Aji no hiraki (鯵の開き) is probably the least photogenic dish I have ever made. This is the reason why I have waited several months and went through at least a dozen of long photo sessions before posting this recipe. Every time I prepared this dish I took photos and every time they looked as scary and as uninviting as the one you see above. I decided to post it anyway, hoping you will believe me if I say it has an extraordinary taste and figures on the top 5 list of my favourite fish dishes. In short, appearances can be deceptive.
The first time I stumbled upon aji no hiraki was on Hiroyuki’s blog on Japanese Cooking. It was on the long list of dishes featured in my beloved Japanese manga and film series, Shinya Shokudo 深夜食堂 (Late-Night Diner). Unfortunately, the manga wasn’t translated, so I cannot read it, but the film is moving, full of subtle humour and if the bar where all the episodes are filmed existed, I would love to be there every night. Every episode focuses on a particular dish and a character and I really regret the series has only one, short season. Here is the theme song I also adore:
Anyway, aji no hiraki (鯵の開き), or cut-open and grilled horse mackerel, is featured in the manga 68th episode and the 9th episode of the series (thank you, Hiroyuki, for the correction!). After my questions about the mysterious dish, Hiroyuki kindly promised to make it, take the photos and publish the recipe, the things for which I will always be very grateful. (See here his detailed photos and helpful instructions). The preparation consists of cutting open the whole fish (head included), soaking it in a brine and then drying it in the sun. Afterwards the horse mackerel is grilled.
Drying in the sun requires two factors: a sunny, warm weather (but not too hot and preferably a bit windy) and a drying net. Unfortunately I don’t have a special drying net, which keeps off the flies and other bugs (not to mention the lack of the sun the first time I made it), so I decided to dry my fish in a slightly warm oven (65°C). I suppose sun-dried mackerel tastes better, but I was completely satisfied with my oven drying too! Of course soaking, drying and grilling are easy steps, although time-consuming. The stage I find particularly tricky is cutting open the fish If you have a good fishmonger who knows how to cut open the fish (something i have never seen in Europe), you will skip the only difficult part. If you don’t have this possibility (like me), Hiroyuki referred to this website (in Japanese) with very helpful fish preparation photos.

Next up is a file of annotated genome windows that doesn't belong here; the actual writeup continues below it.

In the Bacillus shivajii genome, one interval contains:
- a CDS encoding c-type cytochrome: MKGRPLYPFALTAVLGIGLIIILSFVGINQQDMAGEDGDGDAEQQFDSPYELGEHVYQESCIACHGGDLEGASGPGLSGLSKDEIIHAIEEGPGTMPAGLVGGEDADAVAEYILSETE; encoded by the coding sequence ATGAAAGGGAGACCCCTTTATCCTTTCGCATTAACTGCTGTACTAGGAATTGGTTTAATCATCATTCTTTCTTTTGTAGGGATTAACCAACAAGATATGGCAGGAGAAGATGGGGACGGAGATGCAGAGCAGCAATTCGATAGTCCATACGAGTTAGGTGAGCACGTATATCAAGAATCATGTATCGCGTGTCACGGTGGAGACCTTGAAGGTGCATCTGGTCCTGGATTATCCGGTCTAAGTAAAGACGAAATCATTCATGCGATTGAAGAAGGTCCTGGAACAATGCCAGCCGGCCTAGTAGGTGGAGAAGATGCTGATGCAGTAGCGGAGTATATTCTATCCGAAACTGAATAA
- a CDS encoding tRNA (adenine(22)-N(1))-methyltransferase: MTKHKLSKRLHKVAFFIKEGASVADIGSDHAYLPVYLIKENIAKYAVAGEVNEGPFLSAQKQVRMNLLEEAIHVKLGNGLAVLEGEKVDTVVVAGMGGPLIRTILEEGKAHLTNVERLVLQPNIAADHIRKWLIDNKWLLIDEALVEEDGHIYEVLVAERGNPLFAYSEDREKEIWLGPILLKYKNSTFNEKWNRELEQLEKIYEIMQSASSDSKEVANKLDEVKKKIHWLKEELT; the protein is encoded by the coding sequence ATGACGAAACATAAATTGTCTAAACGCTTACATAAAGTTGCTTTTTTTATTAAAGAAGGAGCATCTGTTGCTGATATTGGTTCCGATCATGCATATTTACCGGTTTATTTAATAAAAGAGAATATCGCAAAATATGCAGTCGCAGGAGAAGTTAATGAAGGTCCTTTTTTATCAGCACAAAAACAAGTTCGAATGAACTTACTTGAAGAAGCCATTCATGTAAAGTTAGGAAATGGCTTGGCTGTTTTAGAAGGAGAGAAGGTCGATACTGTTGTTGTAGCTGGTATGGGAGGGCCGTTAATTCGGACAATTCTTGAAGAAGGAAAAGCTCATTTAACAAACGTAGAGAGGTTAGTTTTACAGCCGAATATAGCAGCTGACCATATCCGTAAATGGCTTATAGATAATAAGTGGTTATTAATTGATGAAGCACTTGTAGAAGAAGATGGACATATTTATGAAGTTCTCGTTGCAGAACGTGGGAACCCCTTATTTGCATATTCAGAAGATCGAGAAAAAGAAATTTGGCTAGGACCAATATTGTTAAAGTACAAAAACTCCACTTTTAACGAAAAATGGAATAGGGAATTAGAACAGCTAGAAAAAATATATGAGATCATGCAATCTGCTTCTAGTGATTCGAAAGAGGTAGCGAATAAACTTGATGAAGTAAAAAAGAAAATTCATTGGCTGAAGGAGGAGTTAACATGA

Even after several times the cutting open process is not an easy one for me, but the final result is definitely worth it. The mackerel acquires a very deep, buttery taste, reminding me of a slightly smoked fish. Even though it’s a Japanese recipe, after many tests I must say it tastes the best with crunchy baguette spread with butter. I hope you will not be shocked if I say it’s a wonderful, nourishing and healthy breakfast dish. Thank you, Hiroyuki, for introducing to me this fantastic and unusual delicacy!
a toothbrush to clean off the fish blood
(a drying net if you dry the fish in the sun)
Preparation: 5-6 hours (can be done in two days)
Ingredients (serves 2-4):
4 medium-sized horse mackerels (aji)
1 litre water
50 g salt
Cut the fish belly and remove the innards.
If you want, you can scale it, but I didn’t.
Cut the fish lengthwise from the head to the tail, very carefully so that you don’t cut it through.
Remove the gills (at this step the head sometimes falls off… so be careful) and wash the fish with a toothbrush, removing the slightest traces of blood.
(Look at this website for a detailed description.)
Dissolve the salt in the water and soak the fish for about 40 minutes. (If the final result is too salty or not salty enough, the following time increase the soaking time).
Dry the fish with paper towels, but don’t rinse it.
Put it in the net and sun-dry first open side up, then open side down for minimum 4 hours up to half a day (it depends on the sun and temperature).
If you want to dry the fish in the oven, preheat the oven to 65°C.
Put the fish on a sheet of baking paper.
Dry for about 4 hours, first the open side up, then the skin side up.
(At this stage you can grill the fish or put it into the fridge and grill it the following day.)
Preheat the oven upper grill (broiler), put the fish the open side up and grill until slightly golden (I like mine a bit drier, so I grill it more).
Serve with whatever you want, but do try with buttered crunchy baguette.